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While traditional heart attacks are generally caused by a physical blockage of an artery resulting from plaque buildup, these types of heart attacks occur from sudden, reduced blood flow to the heart produced by a surge of stress hormones. X-rays
of Takotsubo patients reveal a bulging of the left ventricle created by increased levels of fight-or-flight hormones such as adrenaline and epinephrine.
Drawing media attention in the month of February, and on Valentine's Day, this condition is often referred to as Broken Heart Syndrome because of its connection to lost love. First discovered in Japan, it is also termed Octopus Heart, as the ballooning of the left ventricle of the heart
takes the shape of the "Tako-tsubo," a pot used by Japanese fishermen to trap octopus.
Most commonly occurring in post-menopausal women, this stress
cardiomyopathy, or sudden weakening of the heart, is often triggered by the unexpected death of a loved one, a relationship break-up, a startling medical diagnosis or a severely stressful emotional situation. Most patients survive this type of heart attack with a rapid recovery of about one
week to full health, and no lasting side effects, as the patient is generally in good health and lacks physical indications of heart problems; thus the mystery behind this condition.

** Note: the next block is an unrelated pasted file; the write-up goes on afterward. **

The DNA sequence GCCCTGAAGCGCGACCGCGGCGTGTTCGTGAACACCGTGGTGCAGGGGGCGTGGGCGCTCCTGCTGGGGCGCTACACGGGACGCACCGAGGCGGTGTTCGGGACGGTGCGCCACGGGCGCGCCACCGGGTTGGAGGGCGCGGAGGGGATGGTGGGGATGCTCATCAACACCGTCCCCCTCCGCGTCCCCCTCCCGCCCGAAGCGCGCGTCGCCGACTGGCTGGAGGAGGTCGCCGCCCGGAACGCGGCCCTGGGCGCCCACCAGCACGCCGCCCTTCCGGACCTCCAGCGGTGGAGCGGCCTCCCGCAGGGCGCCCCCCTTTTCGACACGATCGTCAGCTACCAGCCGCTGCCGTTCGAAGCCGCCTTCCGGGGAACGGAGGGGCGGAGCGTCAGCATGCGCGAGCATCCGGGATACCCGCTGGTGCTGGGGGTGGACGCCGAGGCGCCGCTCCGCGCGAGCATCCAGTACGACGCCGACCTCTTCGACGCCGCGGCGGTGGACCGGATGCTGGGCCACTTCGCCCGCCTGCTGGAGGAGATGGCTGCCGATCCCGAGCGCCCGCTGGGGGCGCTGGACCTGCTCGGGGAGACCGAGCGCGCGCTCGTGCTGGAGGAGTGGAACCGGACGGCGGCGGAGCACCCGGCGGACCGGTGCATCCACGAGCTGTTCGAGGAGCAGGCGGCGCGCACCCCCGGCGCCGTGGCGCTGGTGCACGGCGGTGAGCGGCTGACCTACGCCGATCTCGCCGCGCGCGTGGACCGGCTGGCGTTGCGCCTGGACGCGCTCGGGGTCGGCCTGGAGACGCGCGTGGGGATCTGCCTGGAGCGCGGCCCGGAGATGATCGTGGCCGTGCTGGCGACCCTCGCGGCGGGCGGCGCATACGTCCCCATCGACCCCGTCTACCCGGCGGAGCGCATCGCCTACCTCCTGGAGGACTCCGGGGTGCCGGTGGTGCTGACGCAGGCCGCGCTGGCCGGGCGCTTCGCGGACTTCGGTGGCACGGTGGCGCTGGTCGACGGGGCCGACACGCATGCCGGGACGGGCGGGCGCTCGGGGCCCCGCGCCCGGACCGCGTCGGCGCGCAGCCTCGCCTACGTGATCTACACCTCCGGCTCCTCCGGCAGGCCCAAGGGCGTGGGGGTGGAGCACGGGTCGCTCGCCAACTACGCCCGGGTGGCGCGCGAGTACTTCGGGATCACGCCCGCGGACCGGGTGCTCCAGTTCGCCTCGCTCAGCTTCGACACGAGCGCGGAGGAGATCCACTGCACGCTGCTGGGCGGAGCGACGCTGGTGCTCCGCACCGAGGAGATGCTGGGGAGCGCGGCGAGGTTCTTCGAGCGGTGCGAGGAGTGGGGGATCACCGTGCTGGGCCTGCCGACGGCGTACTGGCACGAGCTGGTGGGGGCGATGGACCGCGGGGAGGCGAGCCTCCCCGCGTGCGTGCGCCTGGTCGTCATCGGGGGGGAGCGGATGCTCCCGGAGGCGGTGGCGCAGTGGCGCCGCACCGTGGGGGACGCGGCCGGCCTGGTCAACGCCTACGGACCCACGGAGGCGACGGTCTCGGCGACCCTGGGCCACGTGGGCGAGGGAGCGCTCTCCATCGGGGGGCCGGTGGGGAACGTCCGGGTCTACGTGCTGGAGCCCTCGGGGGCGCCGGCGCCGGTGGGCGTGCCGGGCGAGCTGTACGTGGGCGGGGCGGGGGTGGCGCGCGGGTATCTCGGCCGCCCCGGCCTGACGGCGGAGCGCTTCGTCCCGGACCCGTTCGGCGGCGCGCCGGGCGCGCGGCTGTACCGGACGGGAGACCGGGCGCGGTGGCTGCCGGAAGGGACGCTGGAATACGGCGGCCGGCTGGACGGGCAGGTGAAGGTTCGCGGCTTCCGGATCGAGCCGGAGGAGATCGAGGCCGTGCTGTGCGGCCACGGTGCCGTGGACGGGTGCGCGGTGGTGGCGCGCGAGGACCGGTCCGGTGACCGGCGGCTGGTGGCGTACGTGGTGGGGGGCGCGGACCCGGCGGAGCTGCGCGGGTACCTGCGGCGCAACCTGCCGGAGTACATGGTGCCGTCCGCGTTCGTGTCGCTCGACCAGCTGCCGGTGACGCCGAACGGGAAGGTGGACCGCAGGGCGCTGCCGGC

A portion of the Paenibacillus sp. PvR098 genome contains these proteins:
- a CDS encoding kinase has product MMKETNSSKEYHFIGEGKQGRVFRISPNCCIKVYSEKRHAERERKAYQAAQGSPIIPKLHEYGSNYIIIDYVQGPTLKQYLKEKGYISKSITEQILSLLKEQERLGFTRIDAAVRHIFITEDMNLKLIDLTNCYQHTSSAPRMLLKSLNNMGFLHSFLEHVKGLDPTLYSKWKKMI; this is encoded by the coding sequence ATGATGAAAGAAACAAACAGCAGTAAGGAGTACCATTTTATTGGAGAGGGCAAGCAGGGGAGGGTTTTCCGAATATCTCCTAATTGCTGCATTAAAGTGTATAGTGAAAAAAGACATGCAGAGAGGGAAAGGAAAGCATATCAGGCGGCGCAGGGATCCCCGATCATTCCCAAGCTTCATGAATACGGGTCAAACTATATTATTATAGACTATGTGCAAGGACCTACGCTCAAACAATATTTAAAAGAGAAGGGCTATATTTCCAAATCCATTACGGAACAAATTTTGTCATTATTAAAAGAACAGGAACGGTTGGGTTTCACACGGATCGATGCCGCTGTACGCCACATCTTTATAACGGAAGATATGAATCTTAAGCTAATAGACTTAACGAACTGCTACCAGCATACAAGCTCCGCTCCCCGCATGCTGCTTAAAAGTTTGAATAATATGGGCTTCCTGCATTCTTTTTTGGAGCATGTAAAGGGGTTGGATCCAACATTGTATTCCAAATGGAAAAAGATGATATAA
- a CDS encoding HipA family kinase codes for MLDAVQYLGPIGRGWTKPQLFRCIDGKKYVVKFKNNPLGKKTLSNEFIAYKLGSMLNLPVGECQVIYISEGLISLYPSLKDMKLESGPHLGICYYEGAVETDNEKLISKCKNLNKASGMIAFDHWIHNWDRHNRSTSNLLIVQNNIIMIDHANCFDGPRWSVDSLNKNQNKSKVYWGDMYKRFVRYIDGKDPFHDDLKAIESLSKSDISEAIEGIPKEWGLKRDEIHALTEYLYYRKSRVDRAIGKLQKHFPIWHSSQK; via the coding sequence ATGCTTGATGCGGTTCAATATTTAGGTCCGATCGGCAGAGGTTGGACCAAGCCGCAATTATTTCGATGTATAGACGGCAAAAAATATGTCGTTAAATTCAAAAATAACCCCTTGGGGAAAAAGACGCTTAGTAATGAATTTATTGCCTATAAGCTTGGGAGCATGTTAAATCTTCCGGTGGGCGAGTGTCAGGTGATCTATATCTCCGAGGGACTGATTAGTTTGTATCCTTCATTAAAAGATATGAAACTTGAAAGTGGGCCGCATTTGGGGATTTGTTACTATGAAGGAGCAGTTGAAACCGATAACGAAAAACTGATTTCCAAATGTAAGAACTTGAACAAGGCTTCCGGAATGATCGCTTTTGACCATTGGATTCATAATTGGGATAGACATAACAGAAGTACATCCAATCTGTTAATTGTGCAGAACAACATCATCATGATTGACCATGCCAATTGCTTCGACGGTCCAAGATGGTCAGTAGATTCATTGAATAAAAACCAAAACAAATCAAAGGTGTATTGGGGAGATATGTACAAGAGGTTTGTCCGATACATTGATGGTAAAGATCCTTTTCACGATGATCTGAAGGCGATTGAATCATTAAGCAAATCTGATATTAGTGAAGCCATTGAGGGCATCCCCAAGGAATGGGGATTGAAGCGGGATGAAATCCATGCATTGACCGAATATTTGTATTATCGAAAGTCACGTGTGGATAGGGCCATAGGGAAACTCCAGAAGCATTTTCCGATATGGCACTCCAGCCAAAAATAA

Takotsubo mimics a heart attack with similar symptoms, such as chest pain and shortness of breath. It should be treated as a serious medical emergency - dial 911 immediately.
Some side effects of the condition may include an irregular heart beat and fluid in the lungs. A short hospital stay may be necessary to monitor these symptoms. A second occurrence of Takotsubo is also a risk, particularly if the patient is still
experiencing an increased amount of stress.
Many diagnosis of Takotsubo are performed in an emergency setting, however, if the appointment is made ahead of time and symptoms can be explained in detail, it can be helpful. Patient journals of stress and symptoms should be detailed as to the types of
symptoms experienced, as well as the emotional state of the patient before, during and after.
Because this condition may first appear to be a traditional heart attack, it is treated as such until a diagnosis is confirmed. Treatments used for arterial blockage, such as angioplasty or stent placement, which would be performed for a regular heart
attack, will not help patients suffering from Takotsubo. Blood pressure medications may be prescribed as the patient recovers in the hospital and beta-blockers are sometimes used long-term to help reduce the effect of stress hormones on the heart muscle. A one-week hospital stay to
monitor a complete recovery is often the extent of the treatment required.
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